Three weeks later the pins and needles that I had 24 hours a day disappeared, as did the pain in my right arm. I remained with hypersensitivity in my left arm and something nastier appeared: tonic spasms. This is a sort of electricity building up through the hands, arms, trunk and legs that felt like an electroshock that would last for about a minute. The spasms were triggered by movement and I would have at the very least 200 spasms per day. That prevented me from doing any sort of daily activity that involved movement. I also developed a “l’hermitte” neck, which feels like a sort of electricity along the spinal cord when I bended my neck. In addition to that I had chronic fatigue. There were days I did not have energy at all to get up from bed.

I was put on a strong doses of steroids and anti-seizure medication to control spasms. More tests were carried out. I had a liver biopsy, CT scans and another long list of blood tests to rule out other viruses, autoimmune diseases, tumors and other rare conditions. The tests revealed nothing. Then I developed unbelievable strong migraines on the left side of my head. This was thought not to be related to TM or medication. My doctors tried putting me on different medication to control the spasms and pain but still the headaches did not go away.

Was Transverse Myelitis here to stay?
Fourteen months had passed by. During that time I had been pretty much house-bound. My symptoms were stuck. I could not walk at a fast speed because that would trigger spasms. Running was certainly out of the question. I would walk three quick steps and the spasms were triggered in the rest of my body. The spasms were so strong that I would lose control of my arms and my legs will get paralyzed.

My headaches became worse, especially when lying down. I had a third MRI scan (brain and spinal cord with contrast) which showed I had no new lesions and no deterioration in my old one. So my ongoing symptoms were attributed to be residuals of TM. Based on my neurologist’s report my GP told me to come to terms with my condition, as further improvements seemed to be unlikely.

I was very sad that my life changed so much over night. I was about to take the advice of my GP, but something inside me told me not to give up. I started reading widely medical journals and health news about ongoing research in Transverse Myelitis and other closely related diseases such as Multiple Sclerosis (MS). I found lots of information about stem-cell, as well as remyelination research programmes. But these therapies seemed to be in very early stages and not readily available.

CCSVI and the Liberation Treatment
During my daily search into medical therapies I came across the work of Professor Zamboni. He had discovered a congenital vascular disease which he labeled as Chronic Cerebro-Spinal Venous Insufficiency (CCSVI). People with CCSVI have their veins in the neck and/or chest narrowed (stenosed), twisted, or blocked which affects the drainage of the brain and spinal cord. In December 2009 CCSVI was recognized as a new type of truncular vascular condition by experts of 47 countries in the international union of phlebology. Further research suggests that people who have Multiple Sclerosis are very likely to also have CCSVI. Research by the University of Buffalo have also found CCSVI in about 25% of healthy individuals and about 40% of those with neurologic diseases.

A small-pilot study by Professor Zamboni revealed that treating CCSVI with a balloon angioplasty (a treatment also known as the liberation treatment) seemed to cut the chances of relapses and relieve some of the symptoms of MS patients, including headaches, fatigue and spasms. Exactly the same symptoms that had tormented me, so I became interested in finding out more. Was it possible that I suffered from this vascular disease?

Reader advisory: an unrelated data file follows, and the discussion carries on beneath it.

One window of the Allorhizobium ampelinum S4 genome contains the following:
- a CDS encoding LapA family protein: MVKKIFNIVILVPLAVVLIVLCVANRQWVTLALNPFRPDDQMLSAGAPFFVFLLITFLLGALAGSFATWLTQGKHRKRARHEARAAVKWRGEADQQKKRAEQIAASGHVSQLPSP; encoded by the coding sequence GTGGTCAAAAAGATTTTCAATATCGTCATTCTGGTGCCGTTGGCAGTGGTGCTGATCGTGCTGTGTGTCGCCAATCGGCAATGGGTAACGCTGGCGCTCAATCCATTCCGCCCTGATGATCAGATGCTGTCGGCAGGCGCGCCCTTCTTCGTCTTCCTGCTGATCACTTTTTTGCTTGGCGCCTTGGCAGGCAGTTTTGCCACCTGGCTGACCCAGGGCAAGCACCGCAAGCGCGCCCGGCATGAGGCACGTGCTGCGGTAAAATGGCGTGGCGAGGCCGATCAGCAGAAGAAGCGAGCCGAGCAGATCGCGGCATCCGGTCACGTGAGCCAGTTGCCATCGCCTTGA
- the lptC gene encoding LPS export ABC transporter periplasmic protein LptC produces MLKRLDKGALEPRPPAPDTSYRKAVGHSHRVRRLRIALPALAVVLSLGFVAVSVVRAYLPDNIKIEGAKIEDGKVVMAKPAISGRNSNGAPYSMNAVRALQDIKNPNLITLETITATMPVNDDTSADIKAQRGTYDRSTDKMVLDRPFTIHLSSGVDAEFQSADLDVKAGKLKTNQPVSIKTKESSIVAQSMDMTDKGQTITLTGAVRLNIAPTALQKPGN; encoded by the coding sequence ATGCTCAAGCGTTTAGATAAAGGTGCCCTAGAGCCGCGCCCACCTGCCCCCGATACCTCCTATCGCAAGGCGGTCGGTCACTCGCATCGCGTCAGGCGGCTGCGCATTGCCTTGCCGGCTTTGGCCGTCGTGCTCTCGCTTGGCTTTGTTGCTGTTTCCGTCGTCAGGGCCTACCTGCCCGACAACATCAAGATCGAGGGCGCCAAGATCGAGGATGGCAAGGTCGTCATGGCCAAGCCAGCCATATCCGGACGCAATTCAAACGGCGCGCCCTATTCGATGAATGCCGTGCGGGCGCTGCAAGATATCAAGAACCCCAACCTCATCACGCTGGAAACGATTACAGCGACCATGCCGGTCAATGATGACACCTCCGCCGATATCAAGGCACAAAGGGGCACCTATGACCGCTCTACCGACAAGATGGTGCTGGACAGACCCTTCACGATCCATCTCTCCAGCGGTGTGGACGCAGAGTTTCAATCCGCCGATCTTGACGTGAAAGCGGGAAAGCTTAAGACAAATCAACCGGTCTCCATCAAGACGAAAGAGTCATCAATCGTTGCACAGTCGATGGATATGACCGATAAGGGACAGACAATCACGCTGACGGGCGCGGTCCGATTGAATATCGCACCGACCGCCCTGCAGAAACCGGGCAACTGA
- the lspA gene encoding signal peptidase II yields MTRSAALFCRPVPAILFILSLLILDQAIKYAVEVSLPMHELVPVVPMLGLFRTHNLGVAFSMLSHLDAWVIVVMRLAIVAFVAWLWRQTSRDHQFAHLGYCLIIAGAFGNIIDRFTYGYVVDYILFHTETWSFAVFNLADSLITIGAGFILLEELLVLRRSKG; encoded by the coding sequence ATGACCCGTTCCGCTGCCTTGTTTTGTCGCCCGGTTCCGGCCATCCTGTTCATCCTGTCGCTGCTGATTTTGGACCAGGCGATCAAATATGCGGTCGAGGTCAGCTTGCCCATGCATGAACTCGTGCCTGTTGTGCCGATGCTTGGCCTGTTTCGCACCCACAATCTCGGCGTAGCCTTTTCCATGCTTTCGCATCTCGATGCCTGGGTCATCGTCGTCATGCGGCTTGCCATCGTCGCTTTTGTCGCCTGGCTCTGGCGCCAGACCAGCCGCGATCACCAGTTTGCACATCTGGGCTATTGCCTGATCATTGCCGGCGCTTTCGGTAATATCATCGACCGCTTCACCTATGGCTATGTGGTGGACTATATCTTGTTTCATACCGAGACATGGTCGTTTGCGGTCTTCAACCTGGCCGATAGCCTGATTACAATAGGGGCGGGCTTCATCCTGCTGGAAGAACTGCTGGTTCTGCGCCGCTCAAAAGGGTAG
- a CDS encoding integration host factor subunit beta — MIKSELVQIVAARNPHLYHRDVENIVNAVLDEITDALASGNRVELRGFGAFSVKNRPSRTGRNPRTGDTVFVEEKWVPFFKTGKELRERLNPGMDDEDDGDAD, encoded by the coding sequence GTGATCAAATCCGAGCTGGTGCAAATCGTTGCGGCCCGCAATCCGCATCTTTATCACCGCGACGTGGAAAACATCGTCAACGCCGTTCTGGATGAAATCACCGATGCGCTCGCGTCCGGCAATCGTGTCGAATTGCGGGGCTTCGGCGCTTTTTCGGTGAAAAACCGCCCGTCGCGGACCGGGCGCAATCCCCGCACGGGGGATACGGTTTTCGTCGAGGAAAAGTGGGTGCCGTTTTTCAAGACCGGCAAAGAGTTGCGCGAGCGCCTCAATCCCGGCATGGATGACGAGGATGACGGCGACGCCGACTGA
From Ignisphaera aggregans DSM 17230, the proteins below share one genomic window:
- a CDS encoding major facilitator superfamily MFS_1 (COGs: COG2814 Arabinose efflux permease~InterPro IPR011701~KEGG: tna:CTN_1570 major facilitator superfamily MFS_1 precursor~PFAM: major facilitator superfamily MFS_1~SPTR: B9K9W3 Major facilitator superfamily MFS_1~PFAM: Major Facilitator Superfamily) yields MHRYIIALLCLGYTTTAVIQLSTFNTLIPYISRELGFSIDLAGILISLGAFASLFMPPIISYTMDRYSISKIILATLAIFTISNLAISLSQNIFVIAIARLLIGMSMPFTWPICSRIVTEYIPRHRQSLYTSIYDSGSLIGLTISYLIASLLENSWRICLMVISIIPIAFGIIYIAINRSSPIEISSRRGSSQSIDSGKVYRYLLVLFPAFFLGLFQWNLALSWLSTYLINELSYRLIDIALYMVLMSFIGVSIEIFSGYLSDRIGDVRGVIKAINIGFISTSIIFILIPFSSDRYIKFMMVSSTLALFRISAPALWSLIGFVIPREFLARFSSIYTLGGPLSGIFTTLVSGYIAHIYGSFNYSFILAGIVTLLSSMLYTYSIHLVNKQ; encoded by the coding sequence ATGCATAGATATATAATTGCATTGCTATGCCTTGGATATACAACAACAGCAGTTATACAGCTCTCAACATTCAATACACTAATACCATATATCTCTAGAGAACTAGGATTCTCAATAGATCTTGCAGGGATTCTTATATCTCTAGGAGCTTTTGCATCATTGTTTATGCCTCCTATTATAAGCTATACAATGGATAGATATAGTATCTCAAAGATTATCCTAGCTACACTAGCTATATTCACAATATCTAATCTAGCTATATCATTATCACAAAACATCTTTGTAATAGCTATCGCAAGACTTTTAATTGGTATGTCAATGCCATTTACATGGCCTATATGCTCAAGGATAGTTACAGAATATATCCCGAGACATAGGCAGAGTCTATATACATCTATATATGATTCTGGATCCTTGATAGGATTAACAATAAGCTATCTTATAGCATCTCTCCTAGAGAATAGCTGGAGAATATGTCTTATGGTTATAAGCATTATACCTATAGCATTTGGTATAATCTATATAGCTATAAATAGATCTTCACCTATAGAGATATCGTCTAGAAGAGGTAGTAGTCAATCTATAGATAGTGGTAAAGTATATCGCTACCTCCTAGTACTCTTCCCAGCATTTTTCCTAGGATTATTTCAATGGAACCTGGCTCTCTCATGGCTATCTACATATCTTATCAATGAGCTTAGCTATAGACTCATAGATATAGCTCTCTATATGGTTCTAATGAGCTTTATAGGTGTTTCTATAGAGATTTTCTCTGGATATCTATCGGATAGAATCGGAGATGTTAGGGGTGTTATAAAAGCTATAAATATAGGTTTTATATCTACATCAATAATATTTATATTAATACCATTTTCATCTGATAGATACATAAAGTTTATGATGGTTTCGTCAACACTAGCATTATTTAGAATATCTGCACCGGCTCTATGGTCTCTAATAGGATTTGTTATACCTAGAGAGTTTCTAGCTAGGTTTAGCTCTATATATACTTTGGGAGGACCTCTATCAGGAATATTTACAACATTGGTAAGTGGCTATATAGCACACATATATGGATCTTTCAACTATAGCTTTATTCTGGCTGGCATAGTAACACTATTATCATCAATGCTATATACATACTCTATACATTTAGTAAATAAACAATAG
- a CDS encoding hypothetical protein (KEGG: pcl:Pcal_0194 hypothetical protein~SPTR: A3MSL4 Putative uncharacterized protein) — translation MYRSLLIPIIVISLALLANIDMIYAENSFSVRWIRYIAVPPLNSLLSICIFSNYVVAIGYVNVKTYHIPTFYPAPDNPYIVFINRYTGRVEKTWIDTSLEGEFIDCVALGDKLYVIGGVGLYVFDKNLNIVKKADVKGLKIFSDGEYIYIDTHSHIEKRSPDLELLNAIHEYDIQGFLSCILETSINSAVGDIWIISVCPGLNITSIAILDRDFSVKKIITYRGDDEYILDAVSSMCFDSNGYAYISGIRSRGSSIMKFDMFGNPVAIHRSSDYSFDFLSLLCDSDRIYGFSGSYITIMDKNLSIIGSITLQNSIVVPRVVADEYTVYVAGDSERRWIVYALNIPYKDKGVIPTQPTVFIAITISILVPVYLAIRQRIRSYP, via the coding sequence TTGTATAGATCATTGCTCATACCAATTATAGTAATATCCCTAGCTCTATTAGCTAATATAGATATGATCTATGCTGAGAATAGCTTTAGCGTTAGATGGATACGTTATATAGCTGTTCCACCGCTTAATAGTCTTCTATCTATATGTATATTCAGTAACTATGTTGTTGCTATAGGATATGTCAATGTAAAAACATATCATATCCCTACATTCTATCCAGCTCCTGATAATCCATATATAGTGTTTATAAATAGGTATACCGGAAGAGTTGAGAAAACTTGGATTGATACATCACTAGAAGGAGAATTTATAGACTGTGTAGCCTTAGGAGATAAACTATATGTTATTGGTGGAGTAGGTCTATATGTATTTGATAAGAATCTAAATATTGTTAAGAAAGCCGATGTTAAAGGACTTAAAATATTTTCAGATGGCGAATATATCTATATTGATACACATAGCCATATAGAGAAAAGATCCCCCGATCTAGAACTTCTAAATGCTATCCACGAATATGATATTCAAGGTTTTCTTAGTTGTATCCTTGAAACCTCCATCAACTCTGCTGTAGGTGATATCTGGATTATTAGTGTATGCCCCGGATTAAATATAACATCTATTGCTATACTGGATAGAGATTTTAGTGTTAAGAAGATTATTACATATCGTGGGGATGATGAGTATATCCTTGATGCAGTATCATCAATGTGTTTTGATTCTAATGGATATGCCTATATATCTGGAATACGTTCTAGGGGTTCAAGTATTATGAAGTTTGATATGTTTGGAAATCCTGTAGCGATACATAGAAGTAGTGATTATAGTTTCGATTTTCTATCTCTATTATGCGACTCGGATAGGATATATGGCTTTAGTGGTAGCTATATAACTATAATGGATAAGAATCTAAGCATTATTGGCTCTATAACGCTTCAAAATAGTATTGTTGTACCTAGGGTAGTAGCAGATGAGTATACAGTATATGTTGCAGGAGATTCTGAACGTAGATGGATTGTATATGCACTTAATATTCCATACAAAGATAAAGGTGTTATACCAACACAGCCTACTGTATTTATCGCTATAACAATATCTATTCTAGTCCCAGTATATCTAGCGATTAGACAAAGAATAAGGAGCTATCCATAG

I read all peer-reviewed journal publications to date on CCSVI. Since I’m not a medical doctor to judge whether this promising research venue could be relevant for my condition we asked for the advice of a family friend, who happens to be a neurologist and director of a big hospital specialized in MS. This neurologist told us that the research on CCSVI seems to be a promising therapy for those with MS and CCSVI, but it is still at early stages to be recommended outside of a clinical trial. Furthermore, no research had been conducted directly on CCSVI and TM so this friend was not sure whether this therapy could help me at all. I was advised to talk to a very experienced vascular doctor (who had already treated several MS patients for CCSVI) to enquire further about CCSVI, how it is tested and treated and most importantly about the risks involved.

Do I have CCSVI?
My family and I spoke to this experienced vascular surgeon. After we assessed the risks involved of the various types of tests for diagnosing CCSVI, I opted to have a venography. This test revealed that my azygous vein, a vein that drains the spinal cord, was 100% blocked. My left internal jugular vein was narrowed (stenosed) more than 90%. So I was diagnosed with CCSVI.

My vascular surgeon suggested to treat these veins with a balloon angioplasty, regardless of whether that would have an impact on my neurological condition. I had the balloon angioplasty in March 2010.

My road to recovery
Immediately after my balloon angioplasty I felt a difference. The daily migraines that had tormented me for months stopped. I noticed a big difference in breathing. I never felt my breathing so good (not that I knew I had problem with it).

A few days after the angioplasty I asked my neurologists to have a further look at my medical file since CCSVI seems to be strongly correlated to MS. According to their assessment there is no indication at all to suggest I have MS. Furthermore, I was told that my chances of developing MS were low as I don’t have lesions in my brain, nor o-bands and because I was born and raised near the equator and no-one in my family has ever suffered from MS.

A second opinion
My improvements after the angioplasty have continued. My chronic fatigue faded away within weeks. My spasms practically disappeared two months afterwards. I stopped taking anti-spasm medications three months after the angioplasty. The pain I had in my left arm had decreased considerably.

I started to feel almost completely recovered. However, I was still puzzled as to why a TM patient like me might have CCSVI. So I sent copies of my medical file to two vascular surgeons and neurologists who have not been involved in my case before for a second opinion. These doctors concurred with the diagnosis. I’m a patient who happens to have two rare conditions, TM and CCSVI. The good news, is that after treating CCSVI, many of the symptoms that tormented and that had me house-bound disappeared. I hope that this stays this way.

For further information on CCSVI you can see (http://ccsvialliance.org).